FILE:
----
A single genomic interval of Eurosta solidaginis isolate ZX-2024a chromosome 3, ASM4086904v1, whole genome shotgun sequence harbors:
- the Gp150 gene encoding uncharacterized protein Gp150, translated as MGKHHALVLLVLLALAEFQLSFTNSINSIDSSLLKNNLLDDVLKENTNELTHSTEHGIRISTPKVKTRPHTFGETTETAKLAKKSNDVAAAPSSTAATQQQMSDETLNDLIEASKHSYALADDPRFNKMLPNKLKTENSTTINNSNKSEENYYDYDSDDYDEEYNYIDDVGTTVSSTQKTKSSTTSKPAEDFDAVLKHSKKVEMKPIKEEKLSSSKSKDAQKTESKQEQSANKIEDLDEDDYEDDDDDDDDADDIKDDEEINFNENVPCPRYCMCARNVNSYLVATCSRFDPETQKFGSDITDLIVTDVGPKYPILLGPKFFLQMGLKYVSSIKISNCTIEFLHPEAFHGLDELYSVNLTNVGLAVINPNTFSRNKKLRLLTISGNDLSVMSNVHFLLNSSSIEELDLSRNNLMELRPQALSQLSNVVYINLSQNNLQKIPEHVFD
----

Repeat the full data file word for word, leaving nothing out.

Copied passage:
A single genomic interval of Eurosta solidaginis isolate ZX-2024a chromosome 3, ASM4086904v1, whole genome shotgun sequence harbors:
- the Gp150 gene encoding uncharacterized protein Gp150, translated as MGKHHALVLLVLLALAEFQLSFTNSINSIDSSLLKNNLLDDVLKENTNELTHSTEHGIRISTPKVKTRPHTFGETTETAKLAKKSNDVAAAPSSTAATQQQMSDETLNDLIEASKHSYALADDPRFNKMLPNKLKTENSTTINNSNKSEENYYDYDSDDYDEEYNYIDDVGTTVSSTQKTKSSTTSKPAEDFDAVLKHSKKVEMKPIKEEKLSSSKSKDAQKTESKQEQSANKIEDLDEDDYEDDDDDDDDADDIKDDEEINFNENVPCPRYCMCARNVNSYLVATCSRFDPETQKFGSDITDLIVTDVGPKYPILLGPKFFLQMGLKYVSSIKISNCTIEFLHPEAFHGLDELYSVNLTNVGLAVINPNTFSRNKKLRLLTISGNDLSVMSNVHFLLNSSSIEELDLSRNNLMELRPQALSQLSNVVYINLSQNNLQKIPEHVFD